November of 1975 began with the departure of a stalwart performer that had been a mainstay in Jim Crockett Promotions for many years. Art Nelson wrestled his last match in the Mid-Atlantic area on November 1, 1975, battling long-time foe Sandy Scott in Spartanburg, South Carolina. While being de-emphasized by the promotion for much of 1974 and all of 1975, Nelson left a lasting impact on fans in the Carolinas and Virginia.
The early part of November also produced an unusual evening for Wide World Wrestling announcer Les Thatcher. On November 4, 1975, Thatcher was pressed into service as a referee for a card in Danville, Virginia! Active in the promotion’s office in addition to his announcing duties, Thatcher added the position of “Referee” to his already long list of credentials.
On the subject of “Referees” in Mid-Atlantic Championship Wrestling, the month of November 1975 showcased the debut of the greatest of them all…Tommy Young. On November 22, 1975 in Roanoke, Virginia, Tommy Young refereed his first Mid-Atlantic card in what would be a career without parallel for anyone who donned the striped shirt. Tommy’s unique style was an immediate hit with Mid-Atlantic fans.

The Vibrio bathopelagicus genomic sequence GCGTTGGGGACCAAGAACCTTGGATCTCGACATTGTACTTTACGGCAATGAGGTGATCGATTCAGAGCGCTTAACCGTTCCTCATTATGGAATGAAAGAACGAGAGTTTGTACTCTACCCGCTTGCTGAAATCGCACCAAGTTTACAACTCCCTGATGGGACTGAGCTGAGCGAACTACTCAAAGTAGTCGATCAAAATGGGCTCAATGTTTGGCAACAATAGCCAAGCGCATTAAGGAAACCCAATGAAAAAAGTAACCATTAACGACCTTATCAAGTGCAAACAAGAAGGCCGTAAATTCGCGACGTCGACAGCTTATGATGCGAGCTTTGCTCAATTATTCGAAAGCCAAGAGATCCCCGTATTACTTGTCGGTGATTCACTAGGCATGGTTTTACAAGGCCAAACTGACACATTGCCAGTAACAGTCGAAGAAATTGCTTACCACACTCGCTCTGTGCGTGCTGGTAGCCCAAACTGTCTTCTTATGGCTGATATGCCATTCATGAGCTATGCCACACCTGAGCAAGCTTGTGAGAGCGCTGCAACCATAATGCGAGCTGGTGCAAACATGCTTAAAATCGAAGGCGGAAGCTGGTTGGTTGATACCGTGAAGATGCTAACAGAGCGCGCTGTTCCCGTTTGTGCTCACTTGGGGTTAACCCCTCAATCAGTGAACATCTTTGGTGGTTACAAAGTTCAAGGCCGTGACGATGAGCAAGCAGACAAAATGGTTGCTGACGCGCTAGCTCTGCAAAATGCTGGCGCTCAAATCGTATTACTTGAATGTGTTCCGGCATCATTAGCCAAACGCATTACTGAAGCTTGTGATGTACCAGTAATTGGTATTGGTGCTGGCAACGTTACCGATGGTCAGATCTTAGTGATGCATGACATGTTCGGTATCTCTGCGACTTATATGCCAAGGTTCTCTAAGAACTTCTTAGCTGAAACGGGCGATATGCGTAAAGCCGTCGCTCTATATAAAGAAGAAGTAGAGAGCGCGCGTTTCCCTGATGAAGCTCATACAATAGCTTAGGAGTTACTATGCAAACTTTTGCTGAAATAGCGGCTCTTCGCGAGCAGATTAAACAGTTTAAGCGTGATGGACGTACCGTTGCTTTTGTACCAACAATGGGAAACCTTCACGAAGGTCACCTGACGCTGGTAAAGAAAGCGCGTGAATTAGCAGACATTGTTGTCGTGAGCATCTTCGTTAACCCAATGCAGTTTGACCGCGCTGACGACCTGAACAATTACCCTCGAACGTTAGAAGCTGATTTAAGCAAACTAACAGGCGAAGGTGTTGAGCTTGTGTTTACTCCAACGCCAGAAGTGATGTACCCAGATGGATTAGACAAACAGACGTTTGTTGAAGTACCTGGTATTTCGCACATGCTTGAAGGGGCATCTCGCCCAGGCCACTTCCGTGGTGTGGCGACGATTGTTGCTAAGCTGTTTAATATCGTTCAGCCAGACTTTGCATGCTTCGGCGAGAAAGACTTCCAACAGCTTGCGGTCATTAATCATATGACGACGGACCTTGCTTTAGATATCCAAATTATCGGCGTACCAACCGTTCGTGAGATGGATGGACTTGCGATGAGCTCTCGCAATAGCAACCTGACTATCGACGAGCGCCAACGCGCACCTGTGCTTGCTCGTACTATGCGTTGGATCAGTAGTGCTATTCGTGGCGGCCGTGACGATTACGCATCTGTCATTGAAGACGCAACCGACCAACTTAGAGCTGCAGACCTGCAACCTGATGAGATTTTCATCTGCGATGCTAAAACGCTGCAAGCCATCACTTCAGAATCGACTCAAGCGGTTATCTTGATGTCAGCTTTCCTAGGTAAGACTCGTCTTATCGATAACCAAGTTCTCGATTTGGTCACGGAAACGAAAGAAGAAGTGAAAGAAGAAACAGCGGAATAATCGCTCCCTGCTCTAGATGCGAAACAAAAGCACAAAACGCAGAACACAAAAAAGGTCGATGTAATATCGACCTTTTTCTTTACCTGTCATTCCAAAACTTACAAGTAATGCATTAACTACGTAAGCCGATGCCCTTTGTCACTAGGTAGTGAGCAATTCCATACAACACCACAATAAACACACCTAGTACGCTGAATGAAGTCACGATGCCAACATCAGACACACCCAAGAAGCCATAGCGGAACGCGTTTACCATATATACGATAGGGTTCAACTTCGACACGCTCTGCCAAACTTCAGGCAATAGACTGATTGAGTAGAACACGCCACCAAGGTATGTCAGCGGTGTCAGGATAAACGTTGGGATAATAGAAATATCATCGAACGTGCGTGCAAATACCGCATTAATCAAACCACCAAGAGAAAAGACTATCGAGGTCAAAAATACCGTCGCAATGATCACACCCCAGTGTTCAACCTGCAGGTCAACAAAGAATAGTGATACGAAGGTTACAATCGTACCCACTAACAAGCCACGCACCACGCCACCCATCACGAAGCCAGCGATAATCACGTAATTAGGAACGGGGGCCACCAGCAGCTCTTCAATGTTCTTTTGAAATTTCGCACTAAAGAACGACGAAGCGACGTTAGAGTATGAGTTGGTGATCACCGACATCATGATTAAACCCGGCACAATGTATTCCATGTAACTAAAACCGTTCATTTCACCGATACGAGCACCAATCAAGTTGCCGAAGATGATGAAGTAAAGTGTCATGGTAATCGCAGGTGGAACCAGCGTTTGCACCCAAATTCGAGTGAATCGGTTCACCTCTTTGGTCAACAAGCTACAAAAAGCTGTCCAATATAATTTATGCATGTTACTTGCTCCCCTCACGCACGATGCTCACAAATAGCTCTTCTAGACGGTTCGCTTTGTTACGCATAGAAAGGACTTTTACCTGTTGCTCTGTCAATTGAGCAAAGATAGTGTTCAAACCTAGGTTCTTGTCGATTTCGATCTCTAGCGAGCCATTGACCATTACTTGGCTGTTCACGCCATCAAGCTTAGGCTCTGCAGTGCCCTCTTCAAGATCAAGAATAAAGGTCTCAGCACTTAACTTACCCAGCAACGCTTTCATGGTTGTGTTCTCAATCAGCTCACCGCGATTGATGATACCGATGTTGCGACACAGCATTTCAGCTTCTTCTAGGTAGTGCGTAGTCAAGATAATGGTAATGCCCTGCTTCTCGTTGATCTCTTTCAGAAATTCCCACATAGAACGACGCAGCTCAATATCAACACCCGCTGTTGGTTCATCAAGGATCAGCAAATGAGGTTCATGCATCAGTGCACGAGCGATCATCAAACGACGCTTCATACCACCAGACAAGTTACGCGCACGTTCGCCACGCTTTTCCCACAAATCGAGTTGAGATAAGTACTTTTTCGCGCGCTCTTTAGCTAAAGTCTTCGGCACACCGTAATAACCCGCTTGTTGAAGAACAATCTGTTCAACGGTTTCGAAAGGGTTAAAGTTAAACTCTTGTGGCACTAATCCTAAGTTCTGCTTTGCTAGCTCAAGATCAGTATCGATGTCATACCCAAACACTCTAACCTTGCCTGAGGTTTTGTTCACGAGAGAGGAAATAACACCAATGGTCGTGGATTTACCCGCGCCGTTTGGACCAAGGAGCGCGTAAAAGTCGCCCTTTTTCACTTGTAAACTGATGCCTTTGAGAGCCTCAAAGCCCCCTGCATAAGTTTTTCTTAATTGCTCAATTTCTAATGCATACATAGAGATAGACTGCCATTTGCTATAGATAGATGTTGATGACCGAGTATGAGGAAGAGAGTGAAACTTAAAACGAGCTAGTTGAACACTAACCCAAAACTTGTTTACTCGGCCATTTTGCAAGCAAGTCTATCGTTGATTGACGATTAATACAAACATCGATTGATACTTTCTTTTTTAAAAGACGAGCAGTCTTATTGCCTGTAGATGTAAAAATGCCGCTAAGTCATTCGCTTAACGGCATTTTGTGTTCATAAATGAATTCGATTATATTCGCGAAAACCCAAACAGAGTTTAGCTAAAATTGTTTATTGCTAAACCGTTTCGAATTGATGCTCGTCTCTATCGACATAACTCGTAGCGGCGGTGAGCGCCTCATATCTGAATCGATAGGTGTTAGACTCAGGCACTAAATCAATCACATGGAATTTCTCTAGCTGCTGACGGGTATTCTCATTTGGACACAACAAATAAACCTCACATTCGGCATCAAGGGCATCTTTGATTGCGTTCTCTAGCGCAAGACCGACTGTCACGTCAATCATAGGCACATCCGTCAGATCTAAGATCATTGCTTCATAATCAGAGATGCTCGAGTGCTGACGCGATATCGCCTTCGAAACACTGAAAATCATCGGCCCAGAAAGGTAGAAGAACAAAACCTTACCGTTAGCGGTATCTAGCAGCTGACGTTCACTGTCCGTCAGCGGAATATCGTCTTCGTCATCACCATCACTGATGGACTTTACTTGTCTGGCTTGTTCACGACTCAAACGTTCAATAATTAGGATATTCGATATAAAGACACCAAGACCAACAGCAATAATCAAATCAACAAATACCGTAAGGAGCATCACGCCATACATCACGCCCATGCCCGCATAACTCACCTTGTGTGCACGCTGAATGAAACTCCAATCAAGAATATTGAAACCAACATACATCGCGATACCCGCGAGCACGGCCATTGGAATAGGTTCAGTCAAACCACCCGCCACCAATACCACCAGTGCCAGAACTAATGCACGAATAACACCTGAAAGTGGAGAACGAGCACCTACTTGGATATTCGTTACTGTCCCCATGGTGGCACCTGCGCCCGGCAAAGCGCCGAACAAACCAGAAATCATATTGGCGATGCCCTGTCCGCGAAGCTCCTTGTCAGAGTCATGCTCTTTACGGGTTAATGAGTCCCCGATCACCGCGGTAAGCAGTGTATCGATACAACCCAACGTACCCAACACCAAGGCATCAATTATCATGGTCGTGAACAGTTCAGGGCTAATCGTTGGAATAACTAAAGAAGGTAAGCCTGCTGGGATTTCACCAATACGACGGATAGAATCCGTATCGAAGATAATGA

The early days of November 1975 saw the arena debut of the big man from Eagle Pass, Texas---Blackjack Mulligan. After returning to the area to only television appearances in the month of October, Mulligan reappeared in the area’s arenas in early November. Blackjack’s first arena match back was in the Richmond Coliseum on November 7th, teaming with Steve Strong to defeat Johnny Weaver and Tim Woods. The big Texan was off and running in a big way all through the month of November.
There may have been no more important date or memorable card in Mid-Atlantic history that November 9, 1975. On that Sunday night in Greensboro, North Carolina a record capacity crowd of 15,076, with thousands of others being turned away, saw Texas sensation Terry Funk emerge victorious in a 16 man Tournament for Johnny Valentine’s vacated United States Heavyweight Championship. Funk took the measure of Paul Jones in 18 grueling minutes in the final match of the Tournament, to take the United States Title back to Amarillo, Texas with him.